Nunavik employees return to work at nickel mine

Glencore Raglan mine plans progressive return to work, increased safety measures

A Raglan employee operates the jumbo bolter at the Nunavik nickel mine. Local Nunavimmiut employees have gradually started returning to work there for the first time since the mine closed last March. (Photo by Sarah Rogers)

By Sarah Rogers

Since Sept. 1, Nunavik-based employees of Glencore’s Raglan mine have been gradually returning to work at the mine site.

The nickel mine closed on March 24 amidst a COVID-19 pandemic lockdown across Quebec. Raglan then re-opened on April 15, though regional authorities opted to keep Nunavimmiut away from the mine site to help prevent a spread of COVID-19 cases in the region.

The decision to allow mine employees to return to the workplace was one made by the Nunavik Regional Emergency Preparedness Advisory Committee (N-REPAC), along with regional health and hamlet authorities and Raglan mine.

Inuit employees from the region who live in the south were already authorized to return to work—a group of about 100 employees. Starting on Sept. 1, the additional 134 employees living in Nunavik’s 14 communities will gradually start to go back.

“This is really good news to us as it shows that the regional authorities have confidence in the measures we have implemented to protect the health and safety of our workers, their families and the communities of Nunavik,” said Céliane Dorval, a spokeswoman for Glencore Raglan.

“Since it is a progressive return, people will not come back all at the same time to the mine site.” She said. “In the meantime, permanent employees and temporary employees with a schedule will keep their base salary until their return to the mine site.”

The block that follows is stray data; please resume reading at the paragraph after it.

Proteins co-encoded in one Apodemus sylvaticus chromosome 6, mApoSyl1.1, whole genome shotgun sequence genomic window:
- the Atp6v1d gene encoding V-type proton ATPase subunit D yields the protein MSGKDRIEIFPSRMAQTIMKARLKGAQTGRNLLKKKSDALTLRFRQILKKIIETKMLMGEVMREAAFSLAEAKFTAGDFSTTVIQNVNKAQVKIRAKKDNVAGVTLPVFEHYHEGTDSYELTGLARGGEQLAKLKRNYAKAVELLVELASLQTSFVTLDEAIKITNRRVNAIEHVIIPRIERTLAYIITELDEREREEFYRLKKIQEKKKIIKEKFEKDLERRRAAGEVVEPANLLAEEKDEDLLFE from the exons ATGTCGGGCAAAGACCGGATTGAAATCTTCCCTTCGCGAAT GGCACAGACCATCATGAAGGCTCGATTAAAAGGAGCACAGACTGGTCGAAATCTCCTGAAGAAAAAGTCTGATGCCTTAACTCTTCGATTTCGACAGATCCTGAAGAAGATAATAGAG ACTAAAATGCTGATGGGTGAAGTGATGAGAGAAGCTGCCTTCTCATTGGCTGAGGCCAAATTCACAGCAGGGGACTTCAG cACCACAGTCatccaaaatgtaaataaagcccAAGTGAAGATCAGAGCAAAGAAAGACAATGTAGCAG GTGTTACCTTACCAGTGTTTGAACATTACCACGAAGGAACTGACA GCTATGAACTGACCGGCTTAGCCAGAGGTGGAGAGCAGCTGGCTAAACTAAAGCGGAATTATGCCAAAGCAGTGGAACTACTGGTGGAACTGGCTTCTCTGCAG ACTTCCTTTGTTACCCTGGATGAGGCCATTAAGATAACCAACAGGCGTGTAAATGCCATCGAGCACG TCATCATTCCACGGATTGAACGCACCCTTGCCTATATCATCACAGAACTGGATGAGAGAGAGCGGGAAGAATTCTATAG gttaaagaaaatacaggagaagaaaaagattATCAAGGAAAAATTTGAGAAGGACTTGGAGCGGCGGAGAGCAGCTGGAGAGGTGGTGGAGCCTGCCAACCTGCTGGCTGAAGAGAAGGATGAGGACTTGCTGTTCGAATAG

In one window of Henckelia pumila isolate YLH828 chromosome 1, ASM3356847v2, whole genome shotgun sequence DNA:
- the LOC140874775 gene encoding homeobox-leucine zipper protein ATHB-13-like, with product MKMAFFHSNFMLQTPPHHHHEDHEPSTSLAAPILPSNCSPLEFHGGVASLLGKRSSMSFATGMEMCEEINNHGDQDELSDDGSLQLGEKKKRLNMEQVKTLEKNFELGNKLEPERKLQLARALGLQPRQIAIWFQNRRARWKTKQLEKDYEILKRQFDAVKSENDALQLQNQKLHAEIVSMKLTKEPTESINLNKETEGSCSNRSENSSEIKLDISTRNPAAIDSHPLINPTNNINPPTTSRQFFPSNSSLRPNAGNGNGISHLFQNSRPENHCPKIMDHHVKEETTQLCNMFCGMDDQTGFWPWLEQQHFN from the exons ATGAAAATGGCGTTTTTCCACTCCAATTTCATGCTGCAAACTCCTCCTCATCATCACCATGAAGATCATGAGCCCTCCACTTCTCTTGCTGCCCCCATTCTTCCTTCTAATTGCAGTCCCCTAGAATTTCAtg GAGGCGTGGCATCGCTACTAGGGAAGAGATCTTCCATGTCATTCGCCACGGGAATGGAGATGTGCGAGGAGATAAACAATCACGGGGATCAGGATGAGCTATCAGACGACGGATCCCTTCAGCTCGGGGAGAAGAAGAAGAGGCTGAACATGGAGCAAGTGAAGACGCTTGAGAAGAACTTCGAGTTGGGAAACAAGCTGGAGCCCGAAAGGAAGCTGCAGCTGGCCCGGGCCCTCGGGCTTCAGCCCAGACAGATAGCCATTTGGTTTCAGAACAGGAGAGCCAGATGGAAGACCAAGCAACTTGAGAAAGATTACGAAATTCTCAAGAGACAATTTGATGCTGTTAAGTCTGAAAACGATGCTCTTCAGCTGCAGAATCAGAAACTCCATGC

Nunavik employees have continued to receive their base salaries since March.

Glencore Raglan said it has implemented a number of safety measures to prepare for the return of staff from the region, included intensified disinfection of the premises and of means of transportation, additional screening prior to boarding flights, and a COVID-19 virology screening test before employees return home following their two-week shifts.

Raglan mine will not, however, authorize the use of its facilities at Donaldson or Deception Bay by Nunavimmiut harvesters or travellers out on the land in order to limit any exposure between workers and community members, the mine said.

The N-REPAC said it is meeting with regional authorities this week to determine whether Nunavimmiut employees of the region’s other operating mine, Nunavik Nickel, will also be permitted to return to work.

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(2) Comments:

  1. Posted by Ronad Roach on

    So when is our Nunavut Government going to do the right thing and get Inuit back to work at our mines. I forgot if you are raised and born in Nunavut you have to leave Nunavut and move south to be able to work in Nunavut you may even be able to apply as an critical employment person because you have to live outside of Nunavut or be a government employee or an elected official. Seriously it is time to begin to think on who should or should not get elected in the next election.

    • Posted by Sam on

      Silent nite,gn,nti,Kia,hamlets,just don’t care about us,they all get paid not us,where are the leaders that care about us ,what is happening.

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